Life in prison for many political prisoners continues. For one, these political prisoners in CIW were able to finish junior high school and are currently enrolled in senior high school. Some are also enrolled in vocational courses such as baking, jewelry making and handicrafts and even participated in religious activities.

They sell their finished products to visitors or even outside prison through the help of groups supporting political prisoners.

Although activities inside the CIW keep them busy, they still think of their families who are not able to visit them because of the distance.

Prescilla, not her real name, is a farmer in Samar who was charged with double murder filed by the military. She is facing a double life sentence. She denied the military’s allegation and said that the alleged murder happened eight years ago. She has been in prison for 15 years.

APWLD members and participants (Photo courtesy of APWLD)

Because of the distance, Prescilla said she has not been visited by her family. But they still have communication because prisoners are allowed to have a phone call for three minutes, three times a week.

Magpatoc meanwhile was last visited by her family in 2019. She said the Philippines must observe the Bangkok Rules or the United Nations Rules for the Treatment of Women Prisoners and Non-custodial Measures for Women Offenders.

Magpatoc has four children. Her youngest is 13 years old and was only a toddler when she was arrested.

According to the Bangkok Rules, “women prisoners shall be given the maximum possible opportunity and facilities to meet with their children, when it is in the best interests of the children and when public safety is not compromised.”

Read also: Women political prisoners are ‘great mothers’ – rights groups

Magpatoc is hopeful that she will also reclaim her freedom through Good Conduct Time Allowance (GCTA).

Under Republic Act No. 10592 or GCTA Law, a Person Deprived of Liberty (PDL) may be granted an early release if they maintain a good behavior and actively participate in programmes and activities inside the prison. Magpatoc said that with GTCA, she hopes to be released in the next three years.

“That is why I do my best in all activities here so I can apply for GCTA and be with my family again,” she said.

Prescilla also hopes the same especially that she is feeling a lump on her breast that concerns her. “The doctor said I needed a biopsy,” she said. She also said that there is no update in her appeal which was filed at the Supreme Court in 2020.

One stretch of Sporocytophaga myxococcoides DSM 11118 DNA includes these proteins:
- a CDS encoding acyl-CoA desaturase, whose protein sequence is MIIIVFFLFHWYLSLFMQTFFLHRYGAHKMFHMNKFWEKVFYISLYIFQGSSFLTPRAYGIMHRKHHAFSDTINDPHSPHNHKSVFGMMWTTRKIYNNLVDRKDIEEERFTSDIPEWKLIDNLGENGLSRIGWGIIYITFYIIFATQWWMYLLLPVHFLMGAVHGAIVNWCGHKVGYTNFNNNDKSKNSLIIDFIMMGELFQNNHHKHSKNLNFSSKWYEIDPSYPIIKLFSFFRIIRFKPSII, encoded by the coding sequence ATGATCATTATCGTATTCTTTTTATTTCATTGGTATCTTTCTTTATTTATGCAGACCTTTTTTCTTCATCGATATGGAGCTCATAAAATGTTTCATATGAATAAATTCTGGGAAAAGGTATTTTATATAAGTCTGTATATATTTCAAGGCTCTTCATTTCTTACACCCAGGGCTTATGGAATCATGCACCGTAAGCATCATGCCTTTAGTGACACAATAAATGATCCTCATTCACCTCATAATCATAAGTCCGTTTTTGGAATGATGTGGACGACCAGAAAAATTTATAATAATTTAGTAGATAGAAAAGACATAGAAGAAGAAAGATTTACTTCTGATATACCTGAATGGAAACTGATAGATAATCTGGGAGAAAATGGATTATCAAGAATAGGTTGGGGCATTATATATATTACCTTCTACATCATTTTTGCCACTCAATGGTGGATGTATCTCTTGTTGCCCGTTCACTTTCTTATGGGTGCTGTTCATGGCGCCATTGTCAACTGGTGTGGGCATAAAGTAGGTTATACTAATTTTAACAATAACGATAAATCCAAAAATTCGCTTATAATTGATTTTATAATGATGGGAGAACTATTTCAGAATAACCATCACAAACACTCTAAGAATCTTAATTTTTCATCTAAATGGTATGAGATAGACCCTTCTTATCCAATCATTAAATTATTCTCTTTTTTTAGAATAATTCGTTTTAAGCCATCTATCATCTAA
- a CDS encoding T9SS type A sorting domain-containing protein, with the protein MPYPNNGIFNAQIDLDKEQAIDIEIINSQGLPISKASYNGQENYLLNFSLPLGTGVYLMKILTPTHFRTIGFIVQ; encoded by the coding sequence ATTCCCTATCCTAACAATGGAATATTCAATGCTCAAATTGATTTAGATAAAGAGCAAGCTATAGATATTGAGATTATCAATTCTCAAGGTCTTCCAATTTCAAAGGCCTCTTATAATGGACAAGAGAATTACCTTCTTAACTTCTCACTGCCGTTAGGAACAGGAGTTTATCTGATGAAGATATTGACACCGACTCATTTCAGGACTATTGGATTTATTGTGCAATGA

Read also: Gov’t urged to address needs of women prisoners


Prescilla and Magpatoc both said that if they will be released from prison, they will still continue to fight for the people’s basic rights even if it has led to their unjust detention.

“We will still face the same problems when we get out of prison. Landlessness, lack of jobs, there are still Filipinos that are still poor so we will continue,” she said.

APWLD’s regional coordinator, Misun Woo meanwhile expressed solidarity and thanked the women political prisoners for welcoming them and sharing their stories.

“We may be from different countries but our struggles are one,” she said.

Meanwhile, APWLD Feminist Law and Practice programme officer Sadia Afrin Khan said that it is alarming that attacks against activists, especially women human rights defenders, are relentless.

“The Philippines continues to be an unsafe place for women human rights defenders,” Khan said in a statement.

“Activists should not be in prison in the first place. They are dissenters who keep the governments in check and lead the fight for human rights. Political prisoners are a reminder that structural barriers remain in place and injustices prevail,” Khan said.

The APWLD as well as its training participants also urged the Philippine government to:

– Review and dismiss the trumped up charges against activists and release the political prisoners in the country;
– Follow the United Nations Rules for the Treatment of Women Prisoners and Non-custodial Measures for Women Offenders;
– Create proper living conditions for these prisoners and provide them proper health and medical support;
-Facilitate these women prisoners to contact their families, including their children, and their children’s guardians and legal representatives by all reasonable means.

“We continue to urge the Philippine government, and all other governments in the Asia-Pacific region to free all political prisoners and hold the human rights violators to account. As it is in any fight, international solidarity is a strong key in demanding accountability,” Khan added. (RTS, RVO) (https://www.bulatlat.org)